Think about your favorite wallet. What does it look like to you? The frayed edges, the quintessential flapping of the coin compartment every time you look for loose change in a hurry, the sense of adventure it portrays with its rustic smell and the soft supple leather. That leather. Adorning your beloved wallet from end to end, it is what can make or break this accessory. While leather of any type or size can stand the test of time, some human design intervention is often required to to ensure its longevity. And of course, to make it look good even in its old age. Weaving of leather is one such longstanding trend. This technique adds depth and pattern to any quality upholstery leather. And like some of the greatest discoveries, this was also accidental.
Weaving was developed by the reputed fashion house Bottega Veneta under the name ‘intrecciato’ in the late 1960s as a sort of ‘fix it’ solution to a manufacturing problem that the brand experienced when it was first introduced. At the time, Bottega Veneta was predominantly a ready-to-wear fashion company and had not yet ventured into the leather accessories market. As such, their sewing machines were all geared to sewing fabric, not leather and in order to make leather goods, they needed to use a very fine leather that their existing machines could handle. This presented a problem for the leather artisans in that using thin leather that was compatible with their sewing machines resulted in leather that was too weak to be used in leather accessories.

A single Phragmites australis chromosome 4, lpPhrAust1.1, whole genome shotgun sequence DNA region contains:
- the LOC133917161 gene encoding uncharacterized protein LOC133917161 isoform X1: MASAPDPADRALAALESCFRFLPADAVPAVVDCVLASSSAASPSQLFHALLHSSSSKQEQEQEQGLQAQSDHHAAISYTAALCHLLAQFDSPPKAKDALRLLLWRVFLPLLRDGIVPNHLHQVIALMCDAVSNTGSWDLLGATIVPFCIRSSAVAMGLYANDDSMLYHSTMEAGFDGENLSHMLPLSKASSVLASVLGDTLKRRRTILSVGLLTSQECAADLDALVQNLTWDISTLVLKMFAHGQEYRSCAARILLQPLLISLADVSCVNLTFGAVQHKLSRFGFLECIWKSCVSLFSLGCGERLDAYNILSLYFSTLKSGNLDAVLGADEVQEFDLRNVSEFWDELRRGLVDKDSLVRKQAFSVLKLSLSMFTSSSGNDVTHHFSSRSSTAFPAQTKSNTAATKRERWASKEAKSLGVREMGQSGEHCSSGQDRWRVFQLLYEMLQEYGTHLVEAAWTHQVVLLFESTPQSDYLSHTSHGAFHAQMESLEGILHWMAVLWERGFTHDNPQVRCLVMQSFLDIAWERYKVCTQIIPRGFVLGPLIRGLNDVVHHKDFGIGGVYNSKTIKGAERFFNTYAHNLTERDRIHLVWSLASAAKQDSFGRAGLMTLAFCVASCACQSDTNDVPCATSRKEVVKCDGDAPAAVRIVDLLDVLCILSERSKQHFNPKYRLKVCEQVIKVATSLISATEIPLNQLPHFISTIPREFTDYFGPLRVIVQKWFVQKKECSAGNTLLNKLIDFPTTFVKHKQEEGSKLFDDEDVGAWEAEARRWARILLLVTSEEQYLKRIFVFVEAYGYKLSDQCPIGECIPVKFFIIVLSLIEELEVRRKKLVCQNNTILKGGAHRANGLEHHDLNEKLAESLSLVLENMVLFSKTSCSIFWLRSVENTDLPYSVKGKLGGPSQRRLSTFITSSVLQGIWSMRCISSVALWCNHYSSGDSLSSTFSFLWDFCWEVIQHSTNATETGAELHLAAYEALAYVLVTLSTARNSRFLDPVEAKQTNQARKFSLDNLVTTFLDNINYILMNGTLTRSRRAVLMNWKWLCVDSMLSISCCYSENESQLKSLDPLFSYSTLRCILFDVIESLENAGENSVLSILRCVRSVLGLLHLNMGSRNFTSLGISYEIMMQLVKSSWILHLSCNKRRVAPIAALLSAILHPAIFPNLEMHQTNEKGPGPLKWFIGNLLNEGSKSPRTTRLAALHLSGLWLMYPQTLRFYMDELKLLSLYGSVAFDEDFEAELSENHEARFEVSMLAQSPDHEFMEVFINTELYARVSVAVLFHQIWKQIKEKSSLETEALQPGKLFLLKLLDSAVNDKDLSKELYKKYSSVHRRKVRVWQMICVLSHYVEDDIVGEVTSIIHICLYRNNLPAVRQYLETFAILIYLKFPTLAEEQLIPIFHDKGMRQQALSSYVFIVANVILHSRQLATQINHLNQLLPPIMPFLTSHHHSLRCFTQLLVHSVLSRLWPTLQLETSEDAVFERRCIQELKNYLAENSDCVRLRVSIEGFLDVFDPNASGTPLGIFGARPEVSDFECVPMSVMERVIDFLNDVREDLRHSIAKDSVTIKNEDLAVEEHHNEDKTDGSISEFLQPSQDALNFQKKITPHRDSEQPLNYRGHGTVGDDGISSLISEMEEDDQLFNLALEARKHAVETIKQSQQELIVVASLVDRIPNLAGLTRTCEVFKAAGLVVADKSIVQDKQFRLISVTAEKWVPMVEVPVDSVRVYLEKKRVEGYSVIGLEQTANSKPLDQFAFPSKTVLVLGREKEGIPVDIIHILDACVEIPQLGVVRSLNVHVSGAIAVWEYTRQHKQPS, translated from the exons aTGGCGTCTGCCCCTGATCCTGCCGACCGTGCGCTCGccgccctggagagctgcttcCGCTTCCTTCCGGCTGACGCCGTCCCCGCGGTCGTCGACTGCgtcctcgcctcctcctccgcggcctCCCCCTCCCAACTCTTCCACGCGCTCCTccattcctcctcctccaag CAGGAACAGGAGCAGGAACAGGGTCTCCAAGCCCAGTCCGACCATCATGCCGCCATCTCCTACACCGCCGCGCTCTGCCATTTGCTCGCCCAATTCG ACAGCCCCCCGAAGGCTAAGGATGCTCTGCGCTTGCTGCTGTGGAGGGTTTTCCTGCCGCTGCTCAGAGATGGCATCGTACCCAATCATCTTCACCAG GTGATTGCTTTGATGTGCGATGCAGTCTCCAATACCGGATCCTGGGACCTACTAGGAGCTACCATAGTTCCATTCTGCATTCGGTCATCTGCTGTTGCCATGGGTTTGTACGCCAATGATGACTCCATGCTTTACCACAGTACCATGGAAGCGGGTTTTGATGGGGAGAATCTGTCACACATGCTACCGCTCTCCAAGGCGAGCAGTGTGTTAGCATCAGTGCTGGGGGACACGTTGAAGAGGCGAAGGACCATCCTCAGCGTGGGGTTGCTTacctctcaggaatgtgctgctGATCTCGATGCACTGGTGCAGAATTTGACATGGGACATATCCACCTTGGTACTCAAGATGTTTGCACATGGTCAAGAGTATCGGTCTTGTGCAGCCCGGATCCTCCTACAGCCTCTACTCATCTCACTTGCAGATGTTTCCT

By using the intrecciato weaving technique, artisans could use thin leather that they needed for sewing and at the same time achieve the strength and body needed for leather accessories. This technique is rather conservative in design. However, it gives leather some character and an intriguing personality. As opposed to hand execution, intrecciato is sometimes performed with the same loom that is used for carpet weaving. Thin strips of leather are woven together with cotton thread canvas of the same colour, making it a timeless and an effortlessly chic piece.
While Bottega Veneta currently owns the trademark for intrecciato, other fashion houses were quick to follow suit and experiment with this weaving technique in their own unique way. From handbags to trolleys, from shoes to smartphone cases, the top high-end fashion houses like Hugo Boss, Gucci and Brioni have adopted this winning combination in the classic sense – with fine leather and meticulous craftsmanship. It is a true work of art that is perfect for the fall and winter season with accessories such as belts, bags, jackets, footwear and hats.
Eské primarily uses the weaving technique for laptop bags, wallets and some range of handbags. However, inspiration struck us during the Fall Winter 2017 collection where the weave was one of the primary design feature used in the making of the Rachelle family – with one special addition. Instead of going monochromatic, we weaved together different colours of leather, which makes the handbag look elegant yet bold.